Marijuana legalization has been moving ahead recently with the introduction of a California state ballot initiative and national legislation to change its federal designation.
A 2012 ballot initiative to tax and regulate marijuana like wine has been sent to the state, its backers said on Friday.
"We have submitted the initiative to the Attorney General's Office in Sacramento," said Jim Gray, an author of the bill and retired Orange County Superior Court trial judge who ran for Senate as a Libertarian in 2004 and ran for Congress as a Republican in 1998. "The process is under way."
Gray said the initiative had some "major differences" from Proposition 19, which was defeated on Nov. 2.
Those differences include not changing current laws about driving under the influence or being impaired in the public or workplace, Gray said.
Proposition 19 would have decriminalized for ages 21 and older cultivation and possession of small amounts of marijuana for personal use, and barred its use in the presence of minors and in public. California residents would have been allowed to transport or possess up to one ounce and grow marijuana in a 5-foot-by-5-foot space on their property.
Gray said his initiative will also not change any existing state marijuana laws such as Proposition 215.
"Yes, I am confident if we do our job correctly we will win," he said of his initiative.
More information on Gray's bill can be found at www.regulatemarijuanalikewine.com.
Meanwhile, the pro-marijuana movement regained headlines this week with a bipartisan bill introduced by Massachusetts Democrat Barney Frank and Texas Republican Ron Paul to give states jurisdiction over pot and remove its designation as a federally controlled substance.
But the recent activity of state and national marijuana activism has not caused opponents to lose sleep.
"We're not concerned," said Paul Chabot, founder of Rancho Cucamonga-based Inland Valley Drug Free Community Coalition. "They're not going anywhere on the federal level. Something as extreme as marijuana legalization won't make it out of committee."
Chabot was even more blunt on state legalization efforts.
"Our approach is `bring it on,"' Chabot said on Friday fresh off an appearance on CNN, where he debated musician/comedian Tommy Chong about marijuana legalization. "We're better equipped than we have ever been. Not just in California but around the country. We're seeing signs of desperation. They're trying to twist every angle possible."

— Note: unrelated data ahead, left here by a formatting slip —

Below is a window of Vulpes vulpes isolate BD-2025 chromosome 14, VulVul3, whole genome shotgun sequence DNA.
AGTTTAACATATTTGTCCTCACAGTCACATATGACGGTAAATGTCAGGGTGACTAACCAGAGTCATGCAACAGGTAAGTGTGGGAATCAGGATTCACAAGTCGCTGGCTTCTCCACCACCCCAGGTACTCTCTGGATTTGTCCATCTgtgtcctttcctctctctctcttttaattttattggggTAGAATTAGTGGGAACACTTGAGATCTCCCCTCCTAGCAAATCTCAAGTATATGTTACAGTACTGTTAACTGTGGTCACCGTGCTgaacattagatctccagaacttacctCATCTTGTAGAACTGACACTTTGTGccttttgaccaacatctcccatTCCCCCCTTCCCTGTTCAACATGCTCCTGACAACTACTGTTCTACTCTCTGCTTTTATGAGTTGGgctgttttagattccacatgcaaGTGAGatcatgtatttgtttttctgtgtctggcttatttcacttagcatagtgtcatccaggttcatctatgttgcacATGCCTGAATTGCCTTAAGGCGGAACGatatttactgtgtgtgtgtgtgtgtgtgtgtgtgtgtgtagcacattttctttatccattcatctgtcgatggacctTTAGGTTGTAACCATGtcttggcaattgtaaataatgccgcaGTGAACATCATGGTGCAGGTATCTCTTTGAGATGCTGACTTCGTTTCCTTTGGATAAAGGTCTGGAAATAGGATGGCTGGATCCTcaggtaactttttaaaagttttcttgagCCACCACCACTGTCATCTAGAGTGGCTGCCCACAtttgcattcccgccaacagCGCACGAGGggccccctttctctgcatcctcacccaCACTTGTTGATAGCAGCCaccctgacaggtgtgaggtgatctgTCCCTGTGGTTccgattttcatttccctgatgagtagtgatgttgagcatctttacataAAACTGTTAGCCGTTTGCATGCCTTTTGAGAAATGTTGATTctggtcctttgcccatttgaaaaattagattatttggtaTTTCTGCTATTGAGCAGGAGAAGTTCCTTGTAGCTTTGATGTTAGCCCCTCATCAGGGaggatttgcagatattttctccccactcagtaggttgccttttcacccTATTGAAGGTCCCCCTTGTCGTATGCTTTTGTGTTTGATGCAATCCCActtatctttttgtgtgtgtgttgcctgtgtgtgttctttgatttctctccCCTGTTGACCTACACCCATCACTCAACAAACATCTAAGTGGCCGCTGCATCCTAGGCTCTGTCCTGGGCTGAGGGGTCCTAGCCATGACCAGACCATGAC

Stephen Gutwillig, state director of the California Drug Policy Alliance in Los Angeles, said he believed the Proposition 19 defeat was not a setback for his movement.
"We interpreted the Proposition 19 defeat that it was a surprisingly good showing given an inhospitable off-year election, a midyear election, and not a substantial amount of money to run a statewide campaign with a credible media buy in the major markets."
The proposition campaign drew approximately $4 million with half the amount going to the signature process and $1 million coming in the final 10 days which could not change the election's outcome, Gutwillig said.
"Generally $5 million to $7 million is the amount you want to spend outside of signature gathering," Gutwillig said.
Gutwillig said there would be more marijuana legalization initiatives every two years during this decade in a couple of states.
"It's about how much money is available and the landscape," Gutwillig said.
He said his organization has not yet analyzed Gray's initiative but would.
"Our position is that marijuana prohibition has been a catastrophe," Gutwillig said on Friday. "It's time to replace the wasteful, punitive, ineffective marijuana laws with a system to regulate and control marijuana for adults along the lines of how we regulate alcohol and cigarettes."
Prominent Riverside and Palm Springs marijuana activist and radio host Lanny Swerdlow briefly discussed the initiative at the May 21 Spring Gathering, a concert and medical marijuana expo where pro-marijuana activists talked about the future of their movement.
Swerdlow said the initiative essentially treats marijuana like wine with the same regulations and gives growers a license to sell their product.
"I can see people making cannabis tours like wine country tours," Swerdlow said on Friday. "It would be a major shot in the arm for businesses in California and taxes in California. It would help the tourist industry, it would help the farming industry and it would help the tax coffers in the state of California. It's a win, win, win situation for all."
David Evans, executive director of the Drug Free Schools Coalition in New Jersey, took issue with Swerdlow's assessment.
"This argument to tax and regulate sounds good but look at the data," Evans said Friday. "It costs money. How are you going to regulate it? Look at how well we're doing with (taxing and regulating) alcohol and tobacco ... not too good. It's a very false argument and I hope people in California don't fall for it."